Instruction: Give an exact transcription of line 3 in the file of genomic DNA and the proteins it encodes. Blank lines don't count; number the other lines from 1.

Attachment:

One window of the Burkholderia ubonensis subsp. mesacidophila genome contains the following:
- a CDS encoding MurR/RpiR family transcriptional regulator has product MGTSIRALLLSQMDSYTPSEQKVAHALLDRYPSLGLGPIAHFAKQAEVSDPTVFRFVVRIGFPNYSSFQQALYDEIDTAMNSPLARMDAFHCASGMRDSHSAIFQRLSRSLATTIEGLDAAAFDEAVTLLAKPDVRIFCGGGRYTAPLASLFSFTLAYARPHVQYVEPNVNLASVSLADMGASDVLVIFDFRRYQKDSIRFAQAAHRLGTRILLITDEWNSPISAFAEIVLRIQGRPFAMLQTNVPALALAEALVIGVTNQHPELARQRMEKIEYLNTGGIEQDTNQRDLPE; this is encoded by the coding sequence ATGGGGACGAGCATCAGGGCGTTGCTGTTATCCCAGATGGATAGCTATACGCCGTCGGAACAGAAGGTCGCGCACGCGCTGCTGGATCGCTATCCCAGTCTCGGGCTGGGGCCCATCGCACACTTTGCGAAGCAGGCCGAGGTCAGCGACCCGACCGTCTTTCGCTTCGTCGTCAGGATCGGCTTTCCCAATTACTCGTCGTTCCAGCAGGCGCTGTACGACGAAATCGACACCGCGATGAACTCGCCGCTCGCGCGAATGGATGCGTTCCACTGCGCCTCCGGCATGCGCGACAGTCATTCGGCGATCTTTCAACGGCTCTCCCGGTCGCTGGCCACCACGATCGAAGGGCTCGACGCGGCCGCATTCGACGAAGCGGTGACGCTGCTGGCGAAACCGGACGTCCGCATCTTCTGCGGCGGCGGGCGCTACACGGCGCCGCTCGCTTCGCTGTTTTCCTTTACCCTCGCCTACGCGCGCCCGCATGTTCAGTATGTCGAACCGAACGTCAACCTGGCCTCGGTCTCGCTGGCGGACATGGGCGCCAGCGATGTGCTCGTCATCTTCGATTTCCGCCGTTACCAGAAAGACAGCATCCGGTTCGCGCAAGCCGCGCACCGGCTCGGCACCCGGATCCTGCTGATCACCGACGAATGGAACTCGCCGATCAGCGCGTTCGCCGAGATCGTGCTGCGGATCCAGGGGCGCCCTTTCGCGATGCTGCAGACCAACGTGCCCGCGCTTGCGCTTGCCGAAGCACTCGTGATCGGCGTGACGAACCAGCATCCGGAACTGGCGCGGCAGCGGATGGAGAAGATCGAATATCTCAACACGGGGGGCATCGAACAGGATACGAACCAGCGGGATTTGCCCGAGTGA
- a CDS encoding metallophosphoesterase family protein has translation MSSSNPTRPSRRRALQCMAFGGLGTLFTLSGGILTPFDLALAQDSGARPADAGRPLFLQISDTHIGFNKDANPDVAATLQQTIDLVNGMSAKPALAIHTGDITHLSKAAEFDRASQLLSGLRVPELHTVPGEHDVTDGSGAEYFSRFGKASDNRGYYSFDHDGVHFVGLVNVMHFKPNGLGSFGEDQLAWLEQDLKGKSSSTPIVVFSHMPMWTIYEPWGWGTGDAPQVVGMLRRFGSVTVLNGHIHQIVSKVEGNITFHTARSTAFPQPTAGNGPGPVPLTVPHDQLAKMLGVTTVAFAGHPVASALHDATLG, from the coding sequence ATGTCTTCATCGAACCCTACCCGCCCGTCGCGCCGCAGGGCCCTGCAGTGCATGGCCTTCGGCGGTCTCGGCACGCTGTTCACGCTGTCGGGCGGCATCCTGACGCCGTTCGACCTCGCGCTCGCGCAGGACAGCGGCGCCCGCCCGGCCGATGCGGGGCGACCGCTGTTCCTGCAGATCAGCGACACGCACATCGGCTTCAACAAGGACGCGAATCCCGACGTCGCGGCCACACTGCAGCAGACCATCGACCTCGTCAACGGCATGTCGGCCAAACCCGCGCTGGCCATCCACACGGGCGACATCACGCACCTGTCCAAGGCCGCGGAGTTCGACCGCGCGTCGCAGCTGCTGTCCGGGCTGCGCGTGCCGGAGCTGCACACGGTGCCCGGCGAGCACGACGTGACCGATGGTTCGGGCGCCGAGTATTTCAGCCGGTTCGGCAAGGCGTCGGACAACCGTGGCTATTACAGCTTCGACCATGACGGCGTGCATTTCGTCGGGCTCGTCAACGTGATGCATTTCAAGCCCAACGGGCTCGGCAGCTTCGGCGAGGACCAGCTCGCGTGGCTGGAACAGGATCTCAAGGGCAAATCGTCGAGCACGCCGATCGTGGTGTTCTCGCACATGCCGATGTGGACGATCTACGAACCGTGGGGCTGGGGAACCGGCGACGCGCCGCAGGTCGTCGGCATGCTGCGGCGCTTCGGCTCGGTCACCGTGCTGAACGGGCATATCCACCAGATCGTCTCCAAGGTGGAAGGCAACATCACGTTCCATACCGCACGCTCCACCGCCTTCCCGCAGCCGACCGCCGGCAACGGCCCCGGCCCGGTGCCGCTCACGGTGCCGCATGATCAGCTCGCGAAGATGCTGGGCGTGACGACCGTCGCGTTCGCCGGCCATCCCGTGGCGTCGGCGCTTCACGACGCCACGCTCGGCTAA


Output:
- a CDS encoding metallophosphoesterase family protein has translation MSSSNPTRPSRRRALQCMAFGGLGTLFTLSGGILTPFDLALAQDSGARPADAGRPLFLQISDTHIGFNKDANPDVAATLQQTIDLVNGMSAKPALAIHTGDITHLSKAAEFDRASQLLSGLRVPELHTVPGEHDVTDGSGAEYFSRFGKASDNRGYYSFDHDGVHFVGLVNVMHFKPNGLGSFGEDQLAWLEQDLKGKSSSTPIVVFSHMPMWTIYEPWGWGTGDAPQVVGMLRRFGSVTVLNGHIHQIVSKVEGNITFHTARSTAFPQPTAGNGPGPVPLTVPHDQLAKMLGVTTVAFAGHPVASALHDATLG, from the coding sequence ATGTCTTCATCGAACCCTACCCGCCCGTCGCGCCGCAGGGCCCTGCAGTGCATGGCCTTCGGCGGTCTCGGCACGCTGTTCACGCTGTCGGGCGGCATCCTGACGCCGTTCGACCTCGCGCTCGCGCAGGACAGCGGCGCCCGCCCGGCCGATGCGGGGCGACCGCTGTTCCTGCAGATCAGCGACACGCACATCGGCTTCAACAAGGACGCGAATCCCGACGTCGCGGCCACACTGCAGCAGACCATCGACCTCGTCAACGGCATGTCGGCCAAACCCGCGCTGGCCATCCACACGGGCGACATCACGCACCTGTCCAAGGCCGCGGAGTTCGACCGCGCGTCGCAGCTGCTGTCCGGGCTGCGCGTGCCGGAGCTGCACACGGTGCCCGGCGAGCACGACGTGACCGATGGTTCGGGCGCCGAGTATTTCAGCCGGTTCGGCAAGGCGTCGGACAACCGTGGCTATTACAGCTTCGACCATGACGGCGTGCATTTCGTCGGGCTCGTCAACGTGATGCATTTCAAGCCCAACGGGCTCGGCAGCTTCGGCGAGGACCAGCTCGCGTGGCTGGAACAGGATCTCAAGGGCAAATCGTCGAGCACGCCGATCGTGGTGTTCTCGCACATGCCGATGTGGACGATCTACGAACCGTGGGGCTGGGGAACCGGCGACGCGCCGCAGGTCGTCGGCATGCTGCGGCGCTTCGGCTCGGTCACCGTGCTGAACGGGCATATCCACCAGATCGTCTCCAAGGTGGAAGGCAACATCACGTTCCATACCGCACGCTCCACCGCCTTCCCGCAGCCGACCGCCGGCAACGGCCCCGGCCCGGTGCCGCTCACGGTGCCGCATGATCAGCTCGCGAAGATGCTGGGCGTGACGACCGTCGCGTTCGCCGGCCATCCCGTGGCGTCGGCGCTTCACGACGCCACGCTCGGCTAA